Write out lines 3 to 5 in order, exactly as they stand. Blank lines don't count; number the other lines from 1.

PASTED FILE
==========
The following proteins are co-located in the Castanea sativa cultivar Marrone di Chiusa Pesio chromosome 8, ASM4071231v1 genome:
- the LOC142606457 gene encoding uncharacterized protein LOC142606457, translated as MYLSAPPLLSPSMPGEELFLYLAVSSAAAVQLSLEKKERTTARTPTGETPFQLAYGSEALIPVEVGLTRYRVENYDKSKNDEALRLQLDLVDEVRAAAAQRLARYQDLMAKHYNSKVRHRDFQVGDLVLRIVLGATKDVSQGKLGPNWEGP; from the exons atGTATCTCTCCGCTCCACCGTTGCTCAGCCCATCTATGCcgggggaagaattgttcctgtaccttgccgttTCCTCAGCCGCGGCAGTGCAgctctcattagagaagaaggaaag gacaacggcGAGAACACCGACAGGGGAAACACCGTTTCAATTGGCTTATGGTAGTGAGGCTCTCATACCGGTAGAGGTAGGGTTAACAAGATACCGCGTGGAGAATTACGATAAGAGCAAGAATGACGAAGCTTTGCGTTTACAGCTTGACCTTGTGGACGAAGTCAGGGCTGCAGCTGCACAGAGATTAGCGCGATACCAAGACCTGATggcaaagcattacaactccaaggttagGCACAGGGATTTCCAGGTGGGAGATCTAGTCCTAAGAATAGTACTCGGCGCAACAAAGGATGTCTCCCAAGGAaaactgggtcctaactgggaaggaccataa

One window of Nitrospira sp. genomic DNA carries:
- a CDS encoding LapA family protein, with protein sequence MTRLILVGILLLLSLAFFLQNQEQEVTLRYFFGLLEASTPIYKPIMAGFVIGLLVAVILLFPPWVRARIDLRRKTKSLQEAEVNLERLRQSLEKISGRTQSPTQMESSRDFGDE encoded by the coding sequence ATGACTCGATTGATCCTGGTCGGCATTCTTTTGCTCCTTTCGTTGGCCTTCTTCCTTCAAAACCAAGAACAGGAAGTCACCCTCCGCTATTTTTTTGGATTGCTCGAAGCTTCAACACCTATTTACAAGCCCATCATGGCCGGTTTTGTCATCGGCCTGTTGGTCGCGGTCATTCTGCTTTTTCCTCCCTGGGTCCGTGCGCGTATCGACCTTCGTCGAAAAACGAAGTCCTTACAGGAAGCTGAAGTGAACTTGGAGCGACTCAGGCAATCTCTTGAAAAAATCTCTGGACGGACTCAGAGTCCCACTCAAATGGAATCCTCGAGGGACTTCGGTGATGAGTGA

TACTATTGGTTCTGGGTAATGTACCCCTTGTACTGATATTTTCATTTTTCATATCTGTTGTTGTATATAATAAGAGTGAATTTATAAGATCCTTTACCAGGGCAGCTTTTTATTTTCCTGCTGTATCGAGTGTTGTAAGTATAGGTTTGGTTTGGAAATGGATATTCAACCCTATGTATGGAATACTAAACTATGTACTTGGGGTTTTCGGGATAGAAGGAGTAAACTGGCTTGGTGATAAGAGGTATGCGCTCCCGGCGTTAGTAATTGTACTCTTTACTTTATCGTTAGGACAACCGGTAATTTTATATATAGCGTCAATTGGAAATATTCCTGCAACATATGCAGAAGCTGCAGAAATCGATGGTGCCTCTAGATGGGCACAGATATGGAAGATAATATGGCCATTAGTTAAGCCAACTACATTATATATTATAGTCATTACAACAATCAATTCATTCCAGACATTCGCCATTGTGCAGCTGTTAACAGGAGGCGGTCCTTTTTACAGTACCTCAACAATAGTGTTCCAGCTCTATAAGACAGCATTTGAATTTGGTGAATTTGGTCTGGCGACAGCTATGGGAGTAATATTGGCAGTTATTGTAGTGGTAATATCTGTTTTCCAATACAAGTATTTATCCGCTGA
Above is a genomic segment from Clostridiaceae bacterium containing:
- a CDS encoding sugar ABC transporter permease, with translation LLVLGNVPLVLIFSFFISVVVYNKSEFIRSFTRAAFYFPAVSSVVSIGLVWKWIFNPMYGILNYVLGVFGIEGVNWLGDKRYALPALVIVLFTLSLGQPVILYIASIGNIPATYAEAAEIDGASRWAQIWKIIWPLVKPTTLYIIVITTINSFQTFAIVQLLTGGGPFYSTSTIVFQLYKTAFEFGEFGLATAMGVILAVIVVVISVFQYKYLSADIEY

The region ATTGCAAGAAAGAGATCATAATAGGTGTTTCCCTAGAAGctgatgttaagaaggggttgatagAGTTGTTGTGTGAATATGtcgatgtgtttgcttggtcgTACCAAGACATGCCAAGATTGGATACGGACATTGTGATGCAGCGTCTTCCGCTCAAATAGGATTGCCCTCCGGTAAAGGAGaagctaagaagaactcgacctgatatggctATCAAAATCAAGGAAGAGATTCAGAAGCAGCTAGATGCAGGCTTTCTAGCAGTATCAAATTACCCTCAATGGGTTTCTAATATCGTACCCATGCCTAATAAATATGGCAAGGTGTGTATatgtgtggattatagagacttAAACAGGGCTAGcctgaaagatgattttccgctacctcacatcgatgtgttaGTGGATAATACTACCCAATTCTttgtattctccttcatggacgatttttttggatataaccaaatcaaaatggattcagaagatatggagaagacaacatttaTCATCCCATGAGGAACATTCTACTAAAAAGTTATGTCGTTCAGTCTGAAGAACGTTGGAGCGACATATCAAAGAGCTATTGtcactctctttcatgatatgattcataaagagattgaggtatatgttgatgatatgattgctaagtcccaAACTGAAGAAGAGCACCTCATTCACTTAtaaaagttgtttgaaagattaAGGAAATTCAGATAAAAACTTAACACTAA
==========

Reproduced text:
One window of Nitrospira sp. genomic DNA carries:
- a CDS encoding LapA family protein, with protein sequence MTRLILVGILLLLSLAFFLQNQEQEVTLRYFFGLLEASTPIYKPIMAGFVIGLLVAVILLFPPWVRARIDLRRKTKSLQEAEVNLERLRQSLEKISGRTQSPTQMESSRDFGDE encoded by the coding sequence ATGACTCGATTGATCCTGGTCGGCATTCTTTTGCTCCTTTCGTTGGCCTTCTTCCTTCAAAACCAAGAACAGGAAGTCACCCTCCGCTATTTTTTTGGATTGCTCGAAGCTTCAACACCTATTTACAAGCCCATCATGGCCGGTTTTGTCATCGGCCTGTTGGTCGCGGTCATTCTGCTTTTTCCTCCCTGGGTCCGTGCGCGTATCGACCTTCGTCGAAAAACGAAGTCCTTACAGGAAGCTGAAGTGAACTTGGAGCGACTCAGGCAATCTCTTGAAAAAATCTCTGGACGGACTCAGAGTCCCACTCAAATGGAATCCTCGAGGGACTTCGGTGATGAGTGA

TACTATTGGTTCTGGGTAATGTACCCCTTGTACTGATATTTTCATTTTTCATATCTGTTGTTGTATATAATAAGAGTGAATTTATAAGATCCTTTACCAGGGCAGCTTTTTATTTTCCTGCTGTATCGAGTGTTGTAAGTATAGGTTTGGTTTGGAAATGGATATTCAACCCTATGTATGGAATACTAAACTATGTACTTGGGGTTTTCGGGATAGAAGGAGTAAACTGGCTTGGTGATAAGAGGTATGCGCTCCCGGCGTTAGTAATTGTACTCTTTACTTTATCGTTAGGACAACCGGTAATTTTATATATAGCGTCAATTGGAAATATTCCTGCAACATATGCAGAAGCTGCAGAAATCGATGGTGCCTCTAGATGGGCACAGATATGGAAGATAATATGGCCATTAGTTAAGCCAACTACATTATATATTATAGTCATTACAACAATCAATTCATTCCAGACATTCGCCATTGTGCAGCTGTTAACAGGAGGCGGTCCTTTTTACAGTACCTCAACAATAGTGTTCCAGCTCTATAAGACAGCATTTGAATTTGGTGAATTTGGTCTGGCGACAGCTATGGGAGTAATATTGGCAGTTATTGTAGTGGTAATATCTGTTTTCCAATACAAGTATTTATCCGCTGA